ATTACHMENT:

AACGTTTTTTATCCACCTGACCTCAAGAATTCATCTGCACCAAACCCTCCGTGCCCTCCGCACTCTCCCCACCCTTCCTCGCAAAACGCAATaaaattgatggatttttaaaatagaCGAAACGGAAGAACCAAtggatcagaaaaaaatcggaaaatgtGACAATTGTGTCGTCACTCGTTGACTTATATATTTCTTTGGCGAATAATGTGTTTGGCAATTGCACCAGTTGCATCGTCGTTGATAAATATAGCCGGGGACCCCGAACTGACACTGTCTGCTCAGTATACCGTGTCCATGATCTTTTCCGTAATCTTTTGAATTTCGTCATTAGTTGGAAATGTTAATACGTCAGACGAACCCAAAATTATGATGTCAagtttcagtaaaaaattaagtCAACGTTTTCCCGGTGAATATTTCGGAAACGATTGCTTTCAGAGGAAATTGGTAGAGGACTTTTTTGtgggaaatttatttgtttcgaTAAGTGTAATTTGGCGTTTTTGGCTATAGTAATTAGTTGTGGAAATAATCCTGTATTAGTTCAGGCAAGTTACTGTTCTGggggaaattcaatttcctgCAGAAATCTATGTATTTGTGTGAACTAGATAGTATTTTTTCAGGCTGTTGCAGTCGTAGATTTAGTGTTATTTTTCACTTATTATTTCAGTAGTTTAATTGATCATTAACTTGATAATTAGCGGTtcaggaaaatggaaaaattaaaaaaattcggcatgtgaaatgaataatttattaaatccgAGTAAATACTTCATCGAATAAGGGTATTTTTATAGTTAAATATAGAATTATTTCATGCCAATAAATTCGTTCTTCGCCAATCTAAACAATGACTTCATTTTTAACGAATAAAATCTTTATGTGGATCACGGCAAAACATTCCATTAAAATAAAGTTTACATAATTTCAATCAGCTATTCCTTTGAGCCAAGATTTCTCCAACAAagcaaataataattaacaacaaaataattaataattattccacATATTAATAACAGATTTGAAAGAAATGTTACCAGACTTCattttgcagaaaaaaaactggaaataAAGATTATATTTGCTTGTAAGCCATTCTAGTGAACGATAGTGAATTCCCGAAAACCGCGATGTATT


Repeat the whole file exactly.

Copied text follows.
AACGTTTTTTATCCACCTGACCTCAAGAATTCATCTGCACCAAACCCTCCGTGCCCTCCGCACTCTCCCCACCCTTCCTCGCAAAACGCAATaaaattgatggatttttaaaatagaCGAAACGGAAGAACCAAtggatcagaaaaaaatcggaaaatgtGACAATTGTGTCGTCACTCGTTGACTTATATATTTCTTTGGCGAATAATGTGTTTGGCAATTGCACCAGTTGCATCGTCGTTGATAAATATAGCCGGGGACCCCGAACTGACACTGTCTGCTCAGTATACCGTGTCCATGATCTTTTCCGTAATCTTTTGAATTTCGTCATTAGTTGGAAATGTTAATACGTCAGACGAACCCAAAATTATGATGTCAagtttcagtaaaaaattaagtCAACGTTTTCCCGGTGAATATTTCGGAAACGATTGCTTTCAGAGGAAATTGGTAGAGGACTTTTTTGtgggaaatttatttgtttcgaTAAGTGTAATTTGGCGTTTTTGGCTATAGTAATTAGTTGTGGAAATAATCCTGTATTAGTTCAGGCAAGTTACTGTTCTGggggaaattcaatttcctgCAGAAATCTATGTATTTGTGTGAACTAGATAGTATTTTTTCAGGCTGTTGCAGTCGTAGATTTAGTGTTATTTTTCACTTATTATTTCAGTAGTTTAATTGATCATTAACTTGATAATTAGCGGTtcaggaaaatggaaaaattaaaaaaattcggcatgtgaaatgaataatttattaaatccgAGTAAATACTTCATCGAATAAGGGTATTTTTATAGTTAAATATAGAATTATTTCATGCCAATAAATTCGTTCTTCGCCAATCTAAACAATGACTTCATTTTTAACGAATAAAATCTTTATGTGGATCACGGCAAAACATTCCATTAAAATAAAGTTTACATAATTTCAATCAGCTATTCCTTTGAGCCAAGATTTCTCCAACAAagcaaataataattaacaacaaaataattaataattattccacATATTAATAACAGATTTGAAAGAAATGTTACCAGACTTCattttgcagaaaaaaaactggaaataAAGATTATATTTGCTTGTAAGCCATTCTAGTGAACGATAGTGAATTCCCGAAAACCGCGATGTATT